If your application requires only the flat storage of simple key/value pairs, and attempts to implement no security model, use the p4 counters and p4 keys commands.

The p4 property command can be used by administrators to view and update property definitions stored in the Perforce service. The service does not use the property definitions; it provides this capability for other Perforce applications, such as P4V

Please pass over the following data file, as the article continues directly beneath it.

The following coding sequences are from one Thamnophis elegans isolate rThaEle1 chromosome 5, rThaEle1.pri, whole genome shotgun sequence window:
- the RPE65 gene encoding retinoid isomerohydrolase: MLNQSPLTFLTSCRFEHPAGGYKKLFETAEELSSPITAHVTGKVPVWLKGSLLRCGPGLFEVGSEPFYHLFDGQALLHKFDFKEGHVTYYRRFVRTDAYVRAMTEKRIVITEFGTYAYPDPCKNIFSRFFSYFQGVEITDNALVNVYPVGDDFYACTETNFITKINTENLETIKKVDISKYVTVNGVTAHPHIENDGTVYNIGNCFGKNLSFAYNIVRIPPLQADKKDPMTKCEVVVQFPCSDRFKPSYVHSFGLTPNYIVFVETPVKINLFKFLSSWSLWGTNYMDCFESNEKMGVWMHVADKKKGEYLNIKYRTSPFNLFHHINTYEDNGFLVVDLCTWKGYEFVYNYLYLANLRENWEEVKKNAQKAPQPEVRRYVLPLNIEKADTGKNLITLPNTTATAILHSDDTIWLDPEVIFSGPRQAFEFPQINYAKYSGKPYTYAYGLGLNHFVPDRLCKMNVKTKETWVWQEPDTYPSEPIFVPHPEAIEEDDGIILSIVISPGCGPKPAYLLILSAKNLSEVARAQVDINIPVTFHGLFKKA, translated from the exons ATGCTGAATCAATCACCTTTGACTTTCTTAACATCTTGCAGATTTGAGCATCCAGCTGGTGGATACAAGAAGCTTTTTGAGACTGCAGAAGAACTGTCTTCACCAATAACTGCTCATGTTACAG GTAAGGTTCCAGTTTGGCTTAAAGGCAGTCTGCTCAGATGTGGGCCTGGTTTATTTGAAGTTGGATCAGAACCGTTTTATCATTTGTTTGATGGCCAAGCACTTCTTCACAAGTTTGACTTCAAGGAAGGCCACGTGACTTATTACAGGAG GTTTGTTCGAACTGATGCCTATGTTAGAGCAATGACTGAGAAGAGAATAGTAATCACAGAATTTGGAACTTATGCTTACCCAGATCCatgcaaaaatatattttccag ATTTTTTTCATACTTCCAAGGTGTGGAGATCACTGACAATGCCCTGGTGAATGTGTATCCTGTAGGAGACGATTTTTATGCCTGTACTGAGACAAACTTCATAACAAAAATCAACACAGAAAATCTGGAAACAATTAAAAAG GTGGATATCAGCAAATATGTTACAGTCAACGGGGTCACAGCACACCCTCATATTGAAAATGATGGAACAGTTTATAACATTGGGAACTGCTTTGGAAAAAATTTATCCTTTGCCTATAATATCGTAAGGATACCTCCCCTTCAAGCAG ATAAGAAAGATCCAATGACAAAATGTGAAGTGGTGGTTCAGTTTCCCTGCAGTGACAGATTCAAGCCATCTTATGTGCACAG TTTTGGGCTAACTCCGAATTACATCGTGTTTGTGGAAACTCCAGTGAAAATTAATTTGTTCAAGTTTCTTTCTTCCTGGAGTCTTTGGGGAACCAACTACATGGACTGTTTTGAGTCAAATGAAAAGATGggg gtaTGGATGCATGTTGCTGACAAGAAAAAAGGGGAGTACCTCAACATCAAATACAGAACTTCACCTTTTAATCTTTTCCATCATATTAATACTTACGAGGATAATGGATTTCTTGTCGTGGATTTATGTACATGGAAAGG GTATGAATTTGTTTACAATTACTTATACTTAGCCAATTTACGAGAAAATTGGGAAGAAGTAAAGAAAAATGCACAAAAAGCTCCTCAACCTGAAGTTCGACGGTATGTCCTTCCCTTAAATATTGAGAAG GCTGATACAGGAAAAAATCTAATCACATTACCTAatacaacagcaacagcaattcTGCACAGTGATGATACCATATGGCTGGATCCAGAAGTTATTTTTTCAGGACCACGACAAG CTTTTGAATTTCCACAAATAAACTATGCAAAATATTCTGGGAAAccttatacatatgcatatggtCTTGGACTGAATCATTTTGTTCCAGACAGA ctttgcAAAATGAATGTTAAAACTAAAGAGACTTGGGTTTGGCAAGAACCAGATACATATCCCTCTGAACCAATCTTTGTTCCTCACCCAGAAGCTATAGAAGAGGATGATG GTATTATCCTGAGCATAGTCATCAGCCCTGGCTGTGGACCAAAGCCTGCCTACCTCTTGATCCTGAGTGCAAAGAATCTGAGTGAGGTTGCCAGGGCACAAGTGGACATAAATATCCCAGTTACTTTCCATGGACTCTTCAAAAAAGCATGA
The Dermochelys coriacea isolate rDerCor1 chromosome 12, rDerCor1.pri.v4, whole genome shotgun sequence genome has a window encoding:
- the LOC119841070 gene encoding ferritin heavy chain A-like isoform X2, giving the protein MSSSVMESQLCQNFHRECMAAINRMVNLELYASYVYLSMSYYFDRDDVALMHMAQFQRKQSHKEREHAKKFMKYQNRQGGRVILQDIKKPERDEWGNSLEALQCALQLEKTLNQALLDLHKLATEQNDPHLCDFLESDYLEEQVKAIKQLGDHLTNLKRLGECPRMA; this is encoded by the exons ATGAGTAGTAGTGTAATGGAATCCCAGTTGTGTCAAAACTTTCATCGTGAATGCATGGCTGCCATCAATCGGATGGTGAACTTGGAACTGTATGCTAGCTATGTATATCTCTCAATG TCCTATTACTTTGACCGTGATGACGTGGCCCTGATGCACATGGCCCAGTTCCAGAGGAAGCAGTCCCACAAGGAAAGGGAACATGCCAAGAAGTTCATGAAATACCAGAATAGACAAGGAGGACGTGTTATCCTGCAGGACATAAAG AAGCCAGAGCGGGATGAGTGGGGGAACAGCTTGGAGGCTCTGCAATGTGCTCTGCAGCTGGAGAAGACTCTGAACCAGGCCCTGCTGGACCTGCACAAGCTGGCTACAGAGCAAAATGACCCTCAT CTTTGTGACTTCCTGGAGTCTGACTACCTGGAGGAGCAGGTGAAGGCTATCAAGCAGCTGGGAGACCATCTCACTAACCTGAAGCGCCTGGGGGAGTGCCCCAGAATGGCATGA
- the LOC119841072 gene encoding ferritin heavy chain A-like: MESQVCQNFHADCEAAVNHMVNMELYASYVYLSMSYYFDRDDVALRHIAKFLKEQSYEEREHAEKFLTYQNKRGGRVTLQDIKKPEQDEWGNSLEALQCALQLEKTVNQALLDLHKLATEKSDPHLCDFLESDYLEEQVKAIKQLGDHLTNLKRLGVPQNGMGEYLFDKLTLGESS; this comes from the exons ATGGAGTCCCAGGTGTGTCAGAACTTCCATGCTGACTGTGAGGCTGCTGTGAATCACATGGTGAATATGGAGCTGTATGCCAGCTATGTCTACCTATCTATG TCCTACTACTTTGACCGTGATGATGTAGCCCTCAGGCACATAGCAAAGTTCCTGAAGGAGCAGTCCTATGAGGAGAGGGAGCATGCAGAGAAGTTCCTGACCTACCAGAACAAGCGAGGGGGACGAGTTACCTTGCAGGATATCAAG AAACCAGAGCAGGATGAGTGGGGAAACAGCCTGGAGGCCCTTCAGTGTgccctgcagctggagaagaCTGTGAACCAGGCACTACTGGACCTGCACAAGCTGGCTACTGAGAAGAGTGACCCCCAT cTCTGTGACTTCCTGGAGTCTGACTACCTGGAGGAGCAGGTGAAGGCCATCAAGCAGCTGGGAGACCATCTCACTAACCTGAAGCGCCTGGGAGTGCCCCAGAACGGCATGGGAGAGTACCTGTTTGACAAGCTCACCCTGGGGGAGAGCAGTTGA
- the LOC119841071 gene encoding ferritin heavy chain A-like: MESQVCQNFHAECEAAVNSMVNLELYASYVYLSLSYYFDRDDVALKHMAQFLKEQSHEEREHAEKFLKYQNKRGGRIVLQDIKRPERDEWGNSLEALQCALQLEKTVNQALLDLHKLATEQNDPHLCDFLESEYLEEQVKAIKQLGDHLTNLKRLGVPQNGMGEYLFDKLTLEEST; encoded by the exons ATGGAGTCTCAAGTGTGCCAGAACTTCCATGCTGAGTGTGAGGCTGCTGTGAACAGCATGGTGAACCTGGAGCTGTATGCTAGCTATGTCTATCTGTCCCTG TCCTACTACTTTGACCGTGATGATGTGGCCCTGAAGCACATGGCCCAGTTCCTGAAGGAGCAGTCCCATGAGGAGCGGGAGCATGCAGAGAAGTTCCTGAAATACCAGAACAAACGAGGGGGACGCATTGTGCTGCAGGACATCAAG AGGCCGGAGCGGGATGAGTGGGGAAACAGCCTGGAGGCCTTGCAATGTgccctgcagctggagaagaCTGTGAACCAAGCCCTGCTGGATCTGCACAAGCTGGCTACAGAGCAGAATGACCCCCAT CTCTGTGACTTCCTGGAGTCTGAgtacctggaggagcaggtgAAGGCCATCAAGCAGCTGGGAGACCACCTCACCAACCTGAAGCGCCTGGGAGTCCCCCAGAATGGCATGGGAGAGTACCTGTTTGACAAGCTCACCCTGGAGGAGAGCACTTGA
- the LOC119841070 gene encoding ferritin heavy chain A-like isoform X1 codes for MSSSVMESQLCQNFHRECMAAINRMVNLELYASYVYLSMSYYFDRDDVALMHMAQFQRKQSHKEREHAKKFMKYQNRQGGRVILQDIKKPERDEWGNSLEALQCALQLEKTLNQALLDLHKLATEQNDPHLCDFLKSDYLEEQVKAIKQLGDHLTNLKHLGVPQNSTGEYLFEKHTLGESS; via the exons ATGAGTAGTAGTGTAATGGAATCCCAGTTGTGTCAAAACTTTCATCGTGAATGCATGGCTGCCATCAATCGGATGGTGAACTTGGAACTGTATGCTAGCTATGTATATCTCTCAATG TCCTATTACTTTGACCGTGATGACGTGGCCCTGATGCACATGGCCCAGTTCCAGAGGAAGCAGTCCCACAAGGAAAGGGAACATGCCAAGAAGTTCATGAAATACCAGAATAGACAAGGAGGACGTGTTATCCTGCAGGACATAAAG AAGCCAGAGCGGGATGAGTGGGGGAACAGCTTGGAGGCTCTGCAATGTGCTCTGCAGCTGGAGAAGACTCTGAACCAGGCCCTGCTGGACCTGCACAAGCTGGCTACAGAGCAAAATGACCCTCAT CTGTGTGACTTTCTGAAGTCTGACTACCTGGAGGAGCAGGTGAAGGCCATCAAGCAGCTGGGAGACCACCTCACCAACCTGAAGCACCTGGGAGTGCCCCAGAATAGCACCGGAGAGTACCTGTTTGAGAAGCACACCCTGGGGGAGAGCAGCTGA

If your application’s metadata is associated with particular files, use p4 attribute.

If your application’s metadata is not associated with files, and if you have a requirement to restrict its visibility to users, groups, and/or to control the precedence of multiple values using sequence numbers, use p4 property.

p4 property -n name -v value
p4 counter mycounter 123
p4 key mykey 12
p4 attribute -n name [ -v value ] files…

Perforce Integration with other Tools

  1. Gitfushion
  2. Swarm
  3. Replication
Tagged : / / / / / / / / / / / / / / /

How to Select the Right Software version Control Product?


Original link: